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P28 Qualitative Study: User Experiences with Platano, a Dietary Self-Monitoring App for Underserved Patients with Type 2 Diabetes

      Background

      Dietary self-monitoring is a key strategy in diabetes self-management and may be facilitated by mHealth. However, smartphone applications are typically designed for high resource audiences and may exacerbate health inequity if they fail to meet user needs in underserved groups.

      Objective

      We aimed to understand user experiences with a dietary self-monitoring smartphone application designed for patients with Type 2 diabetes in a New York City neighborhood with high levels of health disparity.

      Study Design, Settings, Participants

      As part of the Personal Informatics Technology for Engagement in Community Health (PI-TECH) study, we applied user-centered design to develop Platano, a self-determination theory-based app that promotes self-tracking of diet and blood glucose in diabetes via motivationally-tailored user interfaces. During an ongoing pilot evaluation, we conducted face-to-face, in-depth interviews with English-speaking users (n = 9, age range = 28-61, 88% female, 89% non-white, 88% household income <$20,000) after using Platano for six weeks.

      Measurable Outcome/Analysis

      Interviews were recorded and transcribed verbatim; data were managed in NVivo 12. Two authors coded interviews using Thematic Analysis, resolving differences through consensus.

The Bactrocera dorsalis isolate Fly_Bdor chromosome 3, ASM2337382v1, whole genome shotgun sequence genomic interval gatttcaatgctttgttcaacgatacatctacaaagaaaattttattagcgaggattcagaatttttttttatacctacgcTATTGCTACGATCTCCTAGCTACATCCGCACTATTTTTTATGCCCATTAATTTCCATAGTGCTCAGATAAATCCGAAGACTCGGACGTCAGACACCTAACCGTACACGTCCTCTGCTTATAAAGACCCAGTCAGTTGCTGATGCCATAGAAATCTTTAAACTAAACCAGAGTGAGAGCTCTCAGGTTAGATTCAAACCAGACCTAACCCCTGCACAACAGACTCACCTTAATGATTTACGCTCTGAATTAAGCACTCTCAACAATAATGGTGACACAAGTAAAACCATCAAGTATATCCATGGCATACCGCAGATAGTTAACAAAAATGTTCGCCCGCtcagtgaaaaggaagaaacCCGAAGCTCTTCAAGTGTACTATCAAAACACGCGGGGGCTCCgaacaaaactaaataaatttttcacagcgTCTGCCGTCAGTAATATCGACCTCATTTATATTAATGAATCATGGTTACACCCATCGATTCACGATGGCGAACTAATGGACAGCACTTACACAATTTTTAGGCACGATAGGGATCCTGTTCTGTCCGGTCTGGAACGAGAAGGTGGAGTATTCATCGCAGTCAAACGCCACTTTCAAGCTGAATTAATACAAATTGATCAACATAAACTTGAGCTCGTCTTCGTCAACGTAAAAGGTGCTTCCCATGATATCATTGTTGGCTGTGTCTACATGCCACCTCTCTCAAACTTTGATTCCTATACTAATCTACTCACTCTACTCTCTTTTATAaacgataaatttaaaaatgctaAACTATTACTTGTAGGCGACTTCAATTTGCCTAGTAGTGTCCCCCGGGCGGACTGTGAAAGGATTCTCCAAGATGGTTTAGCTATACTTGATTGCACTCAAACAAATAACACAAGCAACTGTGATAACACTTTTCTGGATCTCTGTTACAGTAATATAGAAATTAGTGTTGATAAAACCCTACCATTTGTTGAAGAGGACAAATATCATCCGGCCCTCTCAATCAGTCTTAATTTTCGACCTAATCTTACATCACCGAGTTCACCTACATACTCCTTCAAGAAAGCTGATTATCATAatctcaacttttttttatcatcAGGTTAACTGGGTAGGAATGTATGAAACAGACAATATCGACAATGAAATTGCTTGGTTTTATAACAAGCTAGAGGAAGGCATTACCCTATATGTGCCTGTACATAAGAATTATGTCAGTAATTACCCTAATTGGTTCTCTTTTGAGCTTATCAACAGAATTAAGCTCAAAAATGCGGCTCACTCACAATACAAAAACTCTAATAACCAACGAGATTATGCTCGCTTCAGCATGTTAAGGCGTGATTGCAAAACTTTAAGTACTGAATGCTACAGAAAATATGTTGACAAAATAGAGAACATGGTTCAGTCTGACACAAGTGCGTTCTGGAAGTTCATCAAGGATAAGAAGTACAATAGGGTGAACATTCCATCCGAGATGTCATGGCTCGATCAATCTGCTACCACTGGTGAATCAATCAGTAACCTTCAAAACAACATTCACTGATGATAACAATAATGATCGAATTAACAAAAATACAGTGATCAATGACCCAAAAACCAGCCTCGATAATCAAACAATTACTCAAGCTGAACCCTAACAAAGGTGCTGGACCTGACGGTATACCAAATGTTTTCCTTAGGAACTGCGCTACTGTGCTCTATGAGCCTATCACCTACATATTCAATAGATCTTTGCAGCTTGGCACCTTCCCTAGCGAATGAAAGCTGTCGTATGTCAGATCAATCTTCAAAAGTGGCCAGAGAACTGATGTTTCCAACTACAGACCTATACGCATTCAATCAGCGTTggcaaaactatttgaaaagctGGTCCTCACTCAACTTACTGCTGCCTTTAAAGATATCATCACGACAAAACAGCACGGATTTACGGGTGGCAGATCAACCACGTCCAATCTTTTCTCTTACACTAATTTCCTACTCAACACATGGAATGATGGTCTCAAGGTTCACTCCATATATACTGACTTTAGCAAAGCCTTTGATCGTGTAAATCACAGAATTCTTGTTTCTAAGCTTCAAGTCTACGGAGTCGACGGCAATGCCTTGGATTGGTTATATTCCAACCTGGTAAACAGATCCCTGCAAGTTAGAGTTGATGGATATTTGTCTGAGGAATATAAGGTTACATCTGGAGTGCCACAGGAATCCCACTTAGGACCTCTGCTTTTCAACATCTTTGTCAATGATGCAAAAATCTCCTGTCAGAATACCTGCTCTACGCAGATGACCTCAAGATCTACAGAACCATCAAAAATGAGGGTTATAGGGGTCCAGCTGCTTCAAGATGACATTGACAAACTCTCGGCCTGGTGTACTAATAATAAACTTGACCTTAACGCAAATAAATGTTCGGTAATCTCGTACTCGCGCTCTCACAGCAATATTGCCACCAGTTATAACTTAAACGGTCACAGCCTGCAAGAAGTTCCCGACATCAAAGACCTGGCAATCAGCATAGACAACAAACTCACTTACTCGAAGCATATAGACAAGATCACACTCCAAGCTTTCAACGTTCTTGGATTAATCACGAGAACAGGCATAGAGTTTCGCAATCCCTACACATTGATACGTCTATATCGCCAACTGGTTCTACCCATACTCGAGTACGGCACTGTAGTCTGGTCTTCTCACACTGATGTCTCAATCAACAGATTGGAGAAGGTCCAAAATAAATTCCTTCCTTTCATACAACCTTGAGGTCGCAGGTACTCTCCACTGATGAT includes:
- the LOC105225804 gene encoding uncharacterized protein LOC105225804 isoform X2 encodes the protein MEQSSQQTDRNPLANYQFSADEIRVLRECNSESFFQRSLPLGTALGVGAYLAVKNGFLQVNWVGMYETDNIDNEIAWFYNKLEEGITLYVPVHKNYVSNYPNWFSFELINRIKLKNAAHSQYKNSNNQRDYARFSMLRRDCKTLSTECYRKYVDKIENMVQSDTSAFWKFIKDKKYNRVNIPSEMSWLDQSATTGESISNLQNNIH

Results

      Five themes emerged: a) context: external circumstances (e.g., food insecurity, cultural norms) were central to participants’ user experience; b) flexible tool: participants used Platano for both self-discovery and accountability, reporting benefits including learning their personal glycemic response to specific foods and maintaining self-discipline in making dietary choices; c) empowerment: users attributed dietary changes, weight loss, and improved patient-provider communication to Platano; d) individual characteristics (e.g., nutrition literacy, motivation, self-efficacy), and e) in-the-moment barriers (e.g., social pressure) both influenced app usage and diet goal adherence.

      Conclusion

      Findings suggest Platano was well-received and viewed as a supporting tool for diabetes self-management among underserved urban adults. Further, findings reinforce the need for more comprehensive and personalized solutions to reduce barriers to engaging in dietary behavior change to improve diabetes outcomes.
      Funding: Robert Wood Johnson Foundation, National Institute of Health, National Library of Medicine

      Appendix. Supplementary data